My interests lie in the crossroads between Scientific Visualization, Computer Graphics, Visual Perception, Human-Computer Interaction, Virtual Reality, and Visual Design. (You can download my PhD dissertation HERE, and my defense slides HERE.)

I have worked and/or published in all of these areas involved, most of the time, in interdisciplinary research projects. I have collaborated closely with archaeologists, engineers, medical doctors, geologists, evolutionary biologists, and other scientists to develop applications that could help them analyze and visualize their data better than current tools allowed them. Through this process I have learned how to quickly adapt to a new field of research by working with experienced people and gaining knowledge about their discipline. This has taught me how to effectively communicate with investigators in many areas.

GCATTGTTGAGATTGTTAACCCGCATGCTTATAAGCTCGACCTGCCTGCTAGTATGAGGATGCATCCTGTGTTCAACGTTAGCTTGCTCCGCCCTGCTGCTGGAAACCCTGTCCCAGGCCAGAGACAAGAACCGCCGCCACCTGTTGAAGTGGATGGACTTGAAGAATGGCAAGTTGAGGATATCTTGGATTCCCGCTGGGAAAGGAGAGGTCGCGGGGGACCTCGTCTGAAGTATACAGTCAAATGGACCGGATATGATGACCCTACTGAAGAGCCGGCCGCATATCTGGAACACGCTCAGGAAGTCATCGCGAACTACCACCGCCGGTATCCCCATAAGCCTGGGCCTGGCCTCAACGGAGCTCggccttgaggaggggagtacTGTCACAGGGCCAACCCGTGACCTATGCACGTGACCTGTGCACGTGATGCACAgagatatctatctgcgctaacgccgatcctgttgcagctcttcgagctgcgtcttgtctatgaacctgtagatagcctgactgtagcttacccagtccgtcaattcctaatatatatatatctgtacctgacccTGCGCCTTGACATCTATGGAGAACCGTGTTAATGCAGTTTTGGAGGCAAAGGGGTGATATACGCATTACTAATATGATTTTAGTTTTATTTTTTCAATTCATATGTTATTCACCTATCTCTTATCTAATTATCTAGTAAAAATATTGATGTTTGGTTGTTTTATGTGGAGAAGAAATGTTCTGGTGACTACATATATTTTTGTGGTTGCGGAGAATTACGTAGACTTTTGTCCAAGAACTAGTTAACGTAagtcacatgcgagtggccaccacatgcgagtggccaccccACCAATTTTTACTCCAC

If you want to see the projects I have worked on, visit the Visualization Research Lab's website, or check out my CV.

Due to my engineering background, I believe in creating products that help scientists solve real problems, while my research background makes me focus on advancing the state of the art in graphics and scientific visualization, using visual perception and visual design as tools to accomplish a project's goals.

I am proficient in programming languages such as C++, Java, and PERL. My everyday research work involves the use of various graphics and visualization software and APIs such as OpenGL, G3D, WorldToolkit, and AVS. I also have extensive experience with 3D modeling software such as AutoCAD, 3D Studio, Maya, and Softimage, as well as GIS software such as ESRI’s ArcGIS.

My professional goal, both as an engineer and a research scientist, is to continue my career in industry by combining and applying my expertise in scientific and information visualization, computer graphics, human computer interaction, user interface design, virtual reality, human perception, 3D modeling, terrain visualization, and civil engineering.